We're also told that magnets can't possibly affect human athletic performance or relieve joint and muscular aches and pains. This, too, has been "scientifically" proven. Never mind that professional athletes swear by magnets, and that the disabled and the elderly have been helped as well. "Science" has proven them wrong, but medical magnet sales are exploding. Must be mass hysteria.
Brian Damkroger  |  Nov 24, 2008  |  First Published: Aug 24, 2000  |  0 comments
Recently, I caught myself smiling at a tiny ad for Nirvana cables that proclaimed them to be "the quiet cable." My smile wasn't because the claim was outlandish, which it wasn't, but because it was so typical of Nirvana Audio Products—small, understated, and all too easy to miss. The ad could just have easily and just as accurately have read "Nirvana...the quiet company."
Brian Damkroger  |  Dec 01, 2008  |  First Published: Mar 01, 2000  |  2 comments
In the last year I've written about several components of a truly engaging system: the VPI TNT Mk.IV turntable and JMW Memorial 12" tonearm (February '99), Grado Reference cartridge; the Wadia 830 CD player (October 1999); and Thiel's CS7.2 loudspeakers (February 2000). I've recounted the evolution of my listening-room setup as well, and described its optimization using ASC Tube Traps and Art Noxon's MATT test in the February issue. The final piece of the puzzle, and the one I'll tackle here, was the cable package from MIT: the MI-330 Shotgun Proline interconnects and the MH-750 shotgun speaker cables.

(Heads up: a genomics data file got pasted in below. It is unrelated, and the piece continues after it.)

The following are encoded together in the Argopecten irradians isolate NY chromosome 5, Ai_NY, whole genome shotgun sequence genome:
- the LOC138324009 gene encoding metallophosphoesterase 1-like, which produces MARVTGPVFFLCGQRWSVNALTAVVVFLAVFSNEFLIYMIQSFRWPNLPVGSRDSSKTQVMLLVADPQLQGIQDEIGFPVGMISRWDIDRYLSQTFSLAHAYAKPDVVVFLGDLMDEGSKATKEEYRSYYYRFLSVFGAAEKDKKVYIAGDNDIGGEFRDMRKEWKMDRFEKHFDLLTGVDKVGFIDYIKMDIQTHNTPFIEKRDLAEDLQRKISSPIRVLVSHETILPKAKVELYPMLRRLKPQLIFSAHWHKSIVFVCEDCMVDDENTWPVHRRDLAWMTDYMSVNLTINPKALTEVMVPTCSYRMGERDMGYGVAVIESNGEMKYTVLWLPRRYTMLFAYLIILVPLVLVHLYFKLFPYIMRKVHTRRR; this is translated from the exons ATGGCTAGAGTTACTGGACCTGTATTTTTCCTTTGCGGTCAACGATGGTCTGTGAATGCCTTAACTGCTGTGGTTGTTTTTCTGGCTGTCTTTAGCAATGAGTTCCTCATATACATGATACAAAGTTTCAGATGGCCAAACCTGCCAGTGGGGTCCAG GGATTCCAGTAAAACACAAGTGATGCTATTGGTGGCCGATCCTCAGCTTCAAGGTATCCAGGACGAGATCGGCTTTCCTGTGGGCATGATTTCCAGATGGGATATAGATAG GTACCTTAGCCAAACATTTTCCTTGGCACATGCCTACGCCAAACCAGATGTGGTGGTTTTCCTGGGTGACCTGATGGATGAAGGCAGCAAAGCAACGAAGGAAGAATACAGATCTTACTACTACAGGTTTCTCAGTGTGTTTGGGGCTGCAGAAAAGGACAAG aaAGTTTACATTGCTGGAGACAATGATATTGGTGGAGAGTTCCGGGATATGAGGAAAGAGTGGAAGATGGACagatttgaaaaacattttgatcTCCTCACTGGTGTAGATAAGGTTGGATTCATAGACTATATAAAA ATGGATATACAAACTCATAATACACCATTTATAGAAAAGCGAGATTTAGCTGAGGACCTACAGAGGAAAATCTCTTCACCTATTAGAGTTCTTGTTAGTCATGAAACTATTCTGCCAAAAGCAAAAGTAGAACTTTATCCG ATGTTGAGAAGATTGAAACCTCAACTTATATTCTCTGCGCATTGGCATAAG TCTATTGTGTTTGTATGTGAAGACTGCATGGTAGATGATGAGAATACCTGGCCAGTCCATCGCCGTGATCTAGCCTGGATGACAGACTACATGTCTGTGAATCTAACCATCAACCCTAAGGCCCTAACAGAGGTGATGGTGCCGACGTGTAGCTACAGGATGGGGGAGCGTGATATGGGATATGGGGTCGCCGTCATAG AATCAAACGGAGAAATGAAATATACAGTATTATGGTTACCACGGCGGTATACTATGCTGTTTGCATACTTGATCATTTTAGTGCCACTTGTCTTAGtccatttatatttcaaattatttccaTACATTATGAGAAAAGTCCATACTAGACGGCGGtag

Jonathan Scull  |  Jun 06, 2006  |  First Published: Jan 06, 1998  |  0 comments
Ted Denney at Synergistic Research has come a very long way in a very short time. In the past I've enjoyed and commented on his Resolution Reference interconnect and speaker cable. Great stuff, but I'm picky. Then, not too long ago, boxes of his new, top-of-the-line Designers' Reference interconnect began raining down upon us (liveried, I might add, in an extremely vivid shade of green!).
Wes Phillips  |  Jun 03, 2019  |  First Published: May 01, 1995  |  30 comments
"They cost WHAT? A hahahahahaaa!"

Nothing is more guaranteed to amuse non-audiophiles than the subject of high-end cable pricing. "I'm sorry. I don't mean to laugh at you, but...bwah ha ha haaa!" Who can blame them? Even in the hi-fi camp, there are those who are convinced that wires are no more than hideously expensive tone controls. "Hmmpf, cackle. Snort!"

Others hold that, differences in resistance, capacitance, and inductance aside (footnote 1), the whole high-end cable market is just an exercise in mass self-delusion. "Really, how much are they?"

Dick Olsher  |  Mar 08, 2018  |  First Published: Feb 01, 1991  |  27 comments
Why cable again?

Well, the obvious reason is that it has been a while since my last foray into Cableland (July 1988). Many new products have been introduced in the interim, so it appeared appropriate to once again open Pandora's Box. Those of you who still remember my speaker cable article of 2½ years ago will recollect the considerable controversy that evolved from that project.

Some of the response was quite predictable, though the venom with which it was laced was not. The manufacturers of those outrageously priced "garden-hose"–type cables that I failed to rave about were more than just perturbed.

Pages

X